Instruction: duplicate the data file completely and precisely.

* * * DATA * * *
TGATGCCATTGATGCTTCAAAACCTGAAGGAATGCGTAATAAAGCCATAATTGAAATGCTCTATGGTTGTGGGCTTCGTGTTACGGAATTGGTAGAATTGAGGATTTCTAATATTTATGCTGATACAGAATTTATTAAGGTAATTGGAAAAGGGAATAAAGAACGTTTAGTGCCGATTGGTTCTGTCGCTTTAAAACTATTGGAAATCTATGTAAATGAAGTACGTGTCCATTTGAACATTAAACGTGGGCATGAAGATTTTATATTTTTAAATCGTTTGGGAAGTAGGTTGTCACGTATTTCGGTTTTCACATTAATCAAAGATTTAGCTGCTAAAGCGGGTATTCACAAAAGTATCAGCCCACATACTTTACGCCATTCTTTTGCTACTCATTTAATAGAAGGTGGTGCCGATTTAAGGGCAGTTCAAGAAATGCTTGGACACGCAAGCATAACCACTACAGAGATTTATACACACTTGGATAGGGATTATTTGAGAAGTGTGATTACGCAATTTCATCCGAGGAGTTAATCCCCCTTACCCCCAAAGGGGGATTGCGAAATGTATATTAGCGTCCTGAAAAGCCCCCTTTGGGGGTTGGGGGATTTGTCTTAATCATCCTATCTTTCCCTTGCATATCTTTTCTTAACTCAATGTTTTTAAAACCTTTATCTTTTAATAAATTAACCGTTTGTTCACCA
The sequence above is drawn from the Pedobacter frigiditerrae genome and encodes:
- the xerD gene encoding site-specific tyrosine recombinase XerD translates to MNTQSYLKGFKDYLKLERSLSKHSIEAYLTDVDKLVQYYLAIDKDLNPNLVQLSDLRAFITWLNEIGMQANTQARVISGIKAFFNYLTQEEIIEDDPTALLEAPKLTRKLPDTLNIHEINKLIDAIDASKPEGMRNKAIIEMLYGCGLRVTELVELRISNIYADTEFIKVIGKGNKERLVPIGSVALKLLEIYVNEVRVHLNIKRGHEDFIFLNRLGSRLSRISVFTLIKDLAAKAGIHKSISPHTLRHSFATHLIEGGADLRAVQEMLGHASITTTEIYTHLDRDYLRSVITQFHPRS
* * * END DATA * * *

TGATGCCATTGATGCTTCAAAACCTGAAGGAATGCGTAATAAAGCCATAATTGAAATGCTCTATGGTTGTGGGCTTCGTGTTACGGAATTGGTAGAATTGAGGATTTCTAATATTTATGCTGATACAGAATTTATTAAGGTAATTGGAAAAGGGAATAAAGAACGTTTAGTGCCGATTGGTTCTGTCGCTTTAAAACTATTGGAAATCTATGTAAATGAAGTACGTGTCCATTTGAACATTAAACGTGGGCATGAAGATTTTATATTTTTAAATCGTTTGGGAAGTAGGTTGTCACGTATTTCGGTTTTCACATTAATCAAAGATTTAGCTGCTAAAGCGGGTATTCACAAAAGTATCAGCCCACATACTTTACGCCATTCTTTTGCTACTCATTTAATAGAAGGTGGTGCCGATTTAAGGGCAGTTCAAGAAATGCTTGGACACGCAAGCATAACCACTACAGAGATTTATACACACTTGGATAGGGATTATTTGAGAAGTGTGATTACGCAATTTCATCCGAGGAGTTAATCCCCCTTACCCCCAAAGGGGGATTGCGAAATGTATATTAGCGTCCTGAAAAGCCCCCTTTGGGGGTTGGGGGATTTGTCTTAATCATCCTATCTTTCCCTTGCATATCTTTTCTTAACTCAATGTTTTTAAAACCTTTATCTTTTAATAAATTAACCGTTTGTTCACCA
The sequence above is drawn from the Pedobacter frigiditerrae genome and encodes:
- the xerD gene encoding site-specific tyrosine recombinase XerD translates to MNTQSYLKGFKDYLKLERSLSKHSIEAYLTDVDKLVQYYLAIDKDLNPNLVQLSDLRAFITWLNEIGMQANTQARVISGIKAFFNYLTQEEIIEDDPTALLEAPKLTRKLPDTLNIHEINKLIDAIDASKPEGMRNKAIIEMLYGCGLRVTELVELRISNIYADTEFIKVIGKGNKERLVPIGSVALKLLEIYVNEVRVHLNIKRGHEDFIFLNRLGSRLSRISVFTLIKDLAAKAGIHKSISPHTLRHSFATHLIEGGADLRAVQEMLGHASITTTEIYTHLDRDYLRSVITQFHPRS